Joel Muckett 13 Dec 2017 03:16pm

Accountancy needs to improve on social mobility

Leading accountancy firms are less likely to hire candidates from low-income backgrounds

Candidates from more affluent backgrounds had a higher employment rate than their lower-income counterparts, with 5.5% being hired compared to 4.5% respectively, research undertaken by The Bridge Group found.

The research is the first to examine how socio-economic diversity impacts hiring in accountancy, and was commissioned by employment network Access Accountancy.

Educational background was also found to impact the success rates of candidates, with one in 14 applicants educated in an independent schools being hired compared to one in 17 from state schools.

Additionally, 9.5% of Oxbridge graduates and 6.9% of those who attended the other top 30 universities were hired, compared to only 3.3% of graduates from other institutions.

The Bridge Group said accountancy firms had “more to do”, despite their efforts to improve social mobility within the industry.

“The accountancy profession has committed to collecting and interrogating data, to develop a sophisticated understanding about diversity,” said the Bridge Group director Nik Miller.

“The challenge for the sector now is to further invest in efforts to boost socio-economic diversity, and to deploy these findings to inform policy change and assess progress.”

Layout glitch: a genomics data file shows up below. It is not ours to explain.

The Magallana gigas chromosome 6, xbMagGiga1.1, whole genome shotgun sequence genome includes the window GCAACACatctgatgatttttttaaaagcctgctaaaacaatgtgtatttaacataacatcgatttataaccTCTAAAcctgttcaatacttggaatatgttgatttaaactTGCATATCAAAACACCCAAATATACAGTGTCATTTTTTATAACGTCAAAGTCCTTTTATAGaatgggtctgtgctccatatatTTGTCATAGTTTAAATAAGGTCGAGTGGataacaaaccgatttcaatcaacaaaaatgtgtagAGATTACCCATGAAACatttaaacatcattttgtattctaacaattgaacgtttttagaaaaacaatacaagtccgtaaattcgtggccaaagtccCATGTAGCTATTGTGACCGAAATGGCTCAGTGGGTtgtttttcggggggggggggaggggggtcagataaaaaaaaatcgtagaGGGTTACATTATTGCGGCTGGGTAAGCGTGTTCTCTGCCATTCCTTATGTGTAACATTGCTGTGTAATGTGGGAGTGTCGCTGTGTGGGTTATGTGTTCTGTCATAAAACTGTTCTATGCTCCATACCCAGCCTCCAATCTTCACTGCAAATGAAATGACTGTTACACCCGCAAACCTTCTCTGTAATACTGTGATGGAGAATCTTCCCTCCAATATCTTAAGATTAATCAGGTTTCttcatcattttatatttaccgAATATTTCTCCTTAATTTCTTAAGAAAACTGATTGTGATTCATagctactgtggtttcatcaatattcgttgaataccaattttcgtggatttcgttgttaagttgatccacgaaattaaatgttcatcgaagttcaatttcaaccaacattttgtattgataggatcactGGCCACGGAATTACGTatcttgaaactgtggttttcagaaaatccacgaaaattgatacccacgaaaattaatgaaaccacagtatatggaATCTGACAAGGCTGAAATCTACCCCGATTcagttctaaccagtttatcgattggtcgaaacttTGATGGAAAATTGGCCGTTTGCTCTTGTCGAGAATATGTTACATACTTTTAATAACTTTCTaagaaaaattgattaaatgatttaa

The Bridge Group put forward several “concrete recommendations” influenced by the research. These included encouraging firms to avoid using A-level grades as a single filter for talent and suggesting that they guarantee a certain number of roles for students from lower-income backgrounds.

Grant Thornton UK chief executive and outgoing chair of Access Accountancy Sacha Romanovitch said the social mobility investment was a “win-win”.

“It leads to greater equality of opportunity, a wider pool from which to draw talent, improved organisational performance, and a more productive economy. Communities benefit through recognition of talent and the reward of opportunities and development,” she said.

Romanovitch added that improving social mobility would not be a simple task but one that demanded “robust analysis and evidence to inform and evaluate any action”.

In October, Big Four firms KPMG and Deloitte were recognised for their social mobility work in the first awards ceremony centred on social mobility.

There are currently 28 organisations signed up to Access Accountancy.